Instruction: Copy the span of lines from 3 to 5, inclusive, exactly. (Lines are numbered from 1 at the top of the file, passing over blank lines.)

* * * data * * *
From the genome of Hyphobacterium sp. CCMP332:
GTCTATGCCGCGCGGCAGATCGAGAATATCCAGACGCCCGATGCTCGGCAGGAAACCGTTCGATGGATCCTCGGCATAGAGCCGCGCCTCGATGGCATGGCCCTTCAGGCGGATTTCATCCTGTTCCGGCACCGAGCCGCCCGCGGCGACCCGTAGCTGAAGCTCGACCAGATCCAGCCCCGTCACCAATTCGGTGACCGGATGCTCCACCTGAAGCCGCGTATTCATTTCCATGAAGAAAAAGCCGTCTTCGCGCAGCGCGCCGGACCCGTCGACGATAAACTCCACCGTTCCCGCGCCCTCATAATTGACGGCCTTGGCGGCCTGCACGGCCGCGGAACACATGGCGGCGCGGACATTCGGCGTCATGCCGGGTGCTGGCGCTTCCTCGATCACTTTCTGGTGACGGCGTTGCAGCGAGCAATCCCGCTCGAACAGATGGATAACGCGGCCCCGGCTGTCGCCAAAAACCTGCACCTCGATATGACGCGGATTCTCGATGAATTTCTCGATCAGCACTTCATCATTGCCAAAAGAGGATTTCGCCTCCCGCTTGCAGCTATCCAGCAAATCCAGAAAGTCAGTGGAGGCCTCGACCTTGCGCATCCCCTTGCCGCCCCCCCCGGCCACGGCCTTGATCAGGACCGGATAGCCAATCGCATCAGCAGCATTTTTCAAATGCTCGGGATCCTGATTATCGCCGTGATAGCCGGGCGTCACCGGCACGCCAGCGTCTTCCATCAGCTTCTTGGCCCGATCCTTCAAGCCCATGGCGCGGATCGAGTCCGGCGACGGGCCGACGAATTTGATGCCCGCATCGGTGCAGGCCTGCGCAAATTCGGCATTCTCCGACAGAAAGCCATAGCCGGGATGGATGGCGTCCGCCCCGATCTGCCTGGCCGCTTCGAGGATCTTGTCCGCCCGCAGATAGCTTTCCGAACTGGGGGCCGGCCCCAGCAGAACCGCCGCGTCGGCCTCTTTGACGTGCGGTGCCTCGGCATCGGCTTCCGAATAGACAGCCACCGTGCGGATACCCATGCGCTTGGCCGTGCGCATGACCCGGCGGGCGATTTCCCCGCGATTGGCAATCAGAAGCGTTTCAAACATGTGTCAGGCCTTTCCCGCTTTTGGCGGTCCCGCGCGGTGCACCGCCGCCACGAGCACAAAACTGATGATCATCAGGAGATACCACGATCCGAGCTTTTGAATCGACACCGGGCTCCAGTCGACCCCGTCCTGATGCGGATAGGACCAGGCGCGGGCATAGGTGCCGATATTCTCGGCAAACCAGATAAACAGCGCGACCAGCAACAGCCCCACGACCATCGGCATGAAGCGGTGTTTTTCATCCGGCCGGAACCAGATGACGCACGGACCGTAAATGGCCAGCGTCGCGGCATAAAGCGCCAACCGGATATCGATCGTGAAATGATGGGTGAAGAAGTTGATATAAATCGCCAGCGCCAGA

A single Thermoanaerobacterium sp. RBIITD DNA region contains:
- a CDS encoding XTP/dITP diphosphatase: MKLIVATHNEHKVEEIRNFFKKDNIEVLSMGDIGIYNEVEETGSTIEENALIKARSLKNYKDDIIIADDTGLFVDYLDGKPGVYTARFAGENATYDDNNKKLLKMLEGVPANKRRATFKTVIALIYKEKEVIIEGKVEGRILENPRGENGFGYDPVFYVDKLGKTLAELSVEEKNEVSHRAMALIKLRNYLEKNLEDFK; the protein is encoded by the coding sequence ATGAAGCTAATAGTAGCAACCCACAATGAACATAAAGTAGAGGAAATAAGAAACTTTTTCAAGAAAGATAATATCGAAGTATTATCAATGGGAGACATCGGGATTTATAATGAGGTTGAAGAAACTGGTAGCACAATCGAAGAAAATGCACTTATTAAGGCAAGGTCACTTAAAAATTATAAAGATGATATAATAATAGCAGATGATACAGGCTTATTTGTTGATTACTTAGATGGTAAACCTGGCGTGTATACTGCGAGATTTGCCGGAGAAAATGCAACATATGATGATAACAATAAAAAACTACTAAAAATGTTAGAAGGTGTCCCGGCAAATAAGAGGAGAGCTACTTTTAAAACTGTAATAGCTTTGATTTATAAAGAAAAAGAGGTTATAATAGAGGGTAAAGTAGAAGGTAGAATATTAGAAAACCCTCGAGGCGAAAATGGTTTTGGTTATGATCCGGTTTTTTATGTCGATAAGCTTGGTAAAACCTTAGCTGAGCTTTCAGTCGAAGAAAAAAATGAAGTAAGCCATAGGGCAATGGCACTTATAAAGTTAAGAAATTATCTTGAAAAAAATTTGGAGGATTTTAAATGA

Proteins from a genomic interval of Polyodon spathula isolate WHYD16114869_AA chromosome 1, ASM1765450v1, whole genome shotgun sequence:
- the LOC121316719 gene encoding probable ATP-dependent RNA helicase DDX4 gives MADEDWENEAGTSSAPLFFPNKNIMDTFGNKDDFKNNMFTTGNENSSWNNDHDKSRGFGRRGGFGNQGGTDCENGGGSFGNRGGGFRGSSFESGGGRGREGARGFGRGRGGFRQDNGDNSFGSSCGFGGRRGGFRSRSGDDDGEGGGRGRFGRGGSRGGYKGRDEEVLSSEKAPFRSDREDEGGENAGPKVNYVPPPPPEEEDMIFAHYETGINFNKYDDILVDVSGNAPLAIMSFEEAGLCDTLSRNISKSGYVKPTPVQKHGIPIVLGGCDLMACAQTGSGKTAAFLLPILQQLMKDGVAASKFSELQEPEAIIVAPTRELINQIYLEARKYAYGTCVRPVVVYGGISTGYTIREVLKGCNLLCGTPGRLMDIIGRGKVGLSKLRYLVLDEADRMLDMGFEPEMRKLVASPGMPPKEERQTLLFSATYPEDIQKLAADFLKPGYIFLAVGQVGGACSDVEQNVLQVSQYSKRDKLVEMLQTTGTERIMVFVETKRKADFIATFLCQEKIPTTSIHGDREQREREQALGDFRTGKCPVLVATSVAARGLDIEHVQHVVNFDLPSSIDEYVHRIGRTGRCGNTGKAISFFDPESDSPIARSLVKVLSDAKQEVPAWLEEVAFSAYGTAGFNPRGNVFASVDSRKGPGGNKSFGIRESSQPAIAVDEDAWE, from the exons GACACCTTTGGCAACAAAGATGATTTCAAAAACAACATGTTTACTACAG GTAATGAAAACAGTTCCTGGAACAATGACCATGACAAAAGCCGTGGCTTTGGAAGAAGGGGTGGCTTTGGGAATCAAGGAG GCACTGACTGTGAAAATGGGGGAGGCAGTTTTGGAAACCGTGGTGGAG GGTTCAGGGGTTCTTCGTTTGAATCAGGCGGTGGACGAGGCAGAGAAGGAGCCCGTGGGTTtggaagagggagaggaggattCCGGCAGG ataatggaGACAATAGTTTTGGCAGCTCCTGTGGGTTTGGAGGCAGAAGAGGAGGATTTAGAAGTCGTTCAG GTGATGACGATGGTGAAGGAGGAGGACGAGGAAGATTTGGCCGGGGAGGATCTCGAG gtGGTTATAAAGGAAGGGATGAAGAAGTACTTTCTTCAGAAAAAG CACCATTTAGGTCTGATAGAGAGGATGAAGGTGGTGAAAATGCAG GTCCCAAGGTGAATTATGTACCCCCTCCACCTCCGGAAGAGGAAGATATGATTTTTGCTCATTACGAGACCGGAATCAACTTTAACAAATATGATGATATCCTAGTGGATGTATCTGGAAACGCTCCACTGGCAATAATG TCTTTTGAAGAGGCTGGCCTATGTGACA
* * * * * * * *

A single Thermoanaerobacterium sp. RBIITD DNA region contains:
- a CDS encoding XTP/dITP diphosphatase: MKLIVATHNEHKVEEIRNFFKKDNIEVLSMGDIGIYNEVEETGSTIEENALIKARSLKNYKDDIIIADDTGLFVDYLDGKPGVYTARFAGENATYDDNNKKLLKMLEGVPANKRRATFKTVIALIYKEKEVIIEGKVEGRILENPRGENGFGYDPVFYVDKLGKTLAELSVEEKNEVSHRAMALIKLRNYLEKNLEDFK; the protein is encoded by the coding sequence ATGAAGCTAATAGTAGCAACCCACAATGAACATAAAGTAGAGGAAATAAGAAACTTTTTCAAGAAAGATAATATCGAAGTATTATCAATGGGAGACATCGGGATTTATAATGAGGTTGAAGAAACTGGTAGCACAATCGAAGAAAATGCACTTATTAAGGCAAGGTCACTTAAAAATTATAAAGATGATATAATAATAGCAGATGATACAGGCTTATTTGTTGATTACTTAGATGGTAAACCTGGCGTGTATACTGCGAGATTTGCCGGAGAAAATGCAACATATGATGATAACAATAAAAAACTACTAAAAATGTTAGAAGGTGTCCCGGCAAATAAGAGGAGAGCTACTTTTAAAACTGTAATAGCTTTGATTTATAAAGAAAAAGAGGTTATAATAGAGGGTAAAGTAGAAGGTAGAATATTAGAAAACCCTCGAGGCGAAAATGGTTTTGGTTATGATCCGGTTTTTTATGTCGATAAGCTTGGTAAAACCTTAGCTGAGCTTTCAGTCGAAGAAAAAAATGAAGTAAGCCATAGGGCAATGGCACTTATAAAGTTAAGAAATTATCTTGAAAAAAATTTGGAGGATTTTAAATGA

Proteins from a genomic interval of Polyodon spathula isolate WHYD16114869_AA chromosome 1, ASM1765450v1, whole genome shotgun sequence: